The bright side of the Dorner case E-mail
Written by Randy Sutton   

While we look for a reason for what Christopher Dorner has done, and while we might try to ascribe his actions to his rejection by the LAPD, Christopher Dorner did not lose his badge because he was a victim of vindictive racist Police Officers, but because he was a bad cop who after only months of wearing a badge demonstrated incompetence and the character flaws that no police career can or should survive…a lack of honor and integrity.

The successful termination of Dorners’ short police career came about because of a group of officers and a process little known or understood outside of the law enforcement community known as FTEP, the Field Training and Evaluation Program.

I have had the honor of serving as a Police Officer for more than three decades, and half of that time I was involved in FTEP, first as a FTO (Field Training Officer) and then as a Sergeant and Lieutenant supervising squads of Training Officers and their inexperienced charges. The officers who take on the mantle of responsibility to take recruits just out of the Training Academy and mold them into fully functioning Patrol Officers are truly unsung heroes within the law enforcement profession. The knowledge, skills and temperament needed to successfully train and mentor new officers renders this an exceedingly demanding job and not one that all experienced officers are suited for. A good FTO not only must demonstrate their own competence as a Patrol Officer but must also be a teacher, friend, confidant and an older brother/sister, molding the raw police academy graduate into an officer who can make decisions ranging from when to write a citation to the taking of a human life.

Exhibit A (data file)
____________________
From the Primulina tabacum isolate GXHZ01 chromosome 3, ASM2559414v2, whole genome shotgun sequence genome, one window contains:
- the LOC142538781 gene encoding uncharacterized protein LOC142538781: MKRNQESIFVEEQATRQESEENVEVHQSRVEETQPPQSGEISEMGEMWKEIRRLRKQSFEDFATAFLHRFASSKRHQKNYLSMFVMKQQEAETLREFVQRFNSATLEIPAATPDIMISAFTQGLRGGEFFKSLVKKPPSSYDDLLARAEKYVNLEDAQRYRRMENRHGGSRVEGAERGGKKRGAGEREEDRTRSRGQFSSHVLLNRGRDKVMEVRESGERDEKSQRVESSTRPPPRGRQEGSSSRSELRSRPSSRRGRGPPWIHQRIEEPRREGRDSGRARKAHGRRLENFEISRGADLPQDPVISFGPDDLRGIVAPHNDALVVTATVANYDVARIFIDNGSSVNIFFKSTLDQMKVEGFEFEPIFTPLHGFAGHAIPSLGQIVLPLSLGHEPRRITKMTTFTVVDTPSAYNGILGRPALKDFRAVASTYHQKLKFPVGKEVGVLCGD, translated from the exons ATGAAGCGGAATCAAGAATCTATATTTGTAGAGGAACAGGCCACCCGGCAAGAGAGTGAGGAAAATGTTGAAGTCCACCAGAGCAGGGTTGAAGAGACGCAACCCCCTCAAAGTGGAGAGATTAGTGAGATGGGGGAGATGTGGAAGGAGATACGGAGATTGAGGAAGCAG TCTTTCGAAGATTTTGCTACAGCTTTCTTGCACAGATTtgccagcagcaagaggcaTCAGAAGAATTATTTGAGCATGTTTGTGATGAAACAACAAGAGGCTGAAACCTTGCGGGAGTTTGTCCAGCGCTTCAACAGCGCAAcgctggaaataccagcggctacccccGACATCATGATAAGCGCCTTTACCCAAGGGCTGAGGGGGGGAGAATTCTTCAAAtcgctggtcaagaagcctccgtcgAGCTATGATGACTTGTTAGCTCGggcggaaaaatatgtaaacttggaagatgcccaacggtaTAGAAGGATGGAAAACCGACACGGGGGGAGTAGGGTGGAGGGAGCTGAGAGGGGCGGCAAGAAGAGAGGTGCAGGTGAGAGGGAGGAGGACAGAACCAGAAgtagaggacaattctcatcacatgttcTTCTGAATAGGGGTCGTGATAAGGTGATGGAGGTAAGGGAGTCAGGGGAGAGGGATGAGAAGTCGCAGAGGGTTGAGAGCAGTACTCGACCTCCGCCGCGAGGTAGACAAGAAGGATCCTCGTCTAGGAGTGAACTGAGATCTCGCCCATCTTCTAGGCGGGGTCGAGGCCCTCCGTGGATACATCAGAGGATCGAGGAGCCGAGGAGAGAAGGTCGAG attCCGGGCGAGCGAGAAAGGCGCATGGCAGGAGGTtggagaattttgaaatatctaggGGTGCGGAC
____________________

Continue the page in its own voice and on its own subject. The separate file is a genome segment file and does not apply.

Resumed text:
The training period lasts for six months and each day the recruit is watched, advised, and evaluated for not simply knowledge but their ability to apply their skills to the real world of policing. They are corrected, advised, sometimes remedially trained, and every effort is made to bring their skills up to a level where they will perform adequately. Sometimes though, no amount of training or cajoling works. A single FTO cannot make the decision to end a trainee’s career. During the six month program, at least six different FTO’s will observe and evaluate the new officer and only after a series of FTO’s all come to the same conclusions, along with the Supervisors who are constantly advised and updated, are steps taken to either terminate the trainee or devise some sort of remedial training program as a last ditch effort to retain them.

Most often, however, it is the Trainees themselves who come to the difficult conclusion that police work simply is not for them. Many young men and women join Law Enforcement because they have an unrealistic, almost “comic book” view of policing. Some of the trainees are simply unprepared for what they are exposed to. Cruelty is an acid which can corrode the soul and having a fifty yard-line seat to the human condition can change many a person’s police career choice. Some, however, don’t recognize that this is just not the career for them Dorner was such a recruit.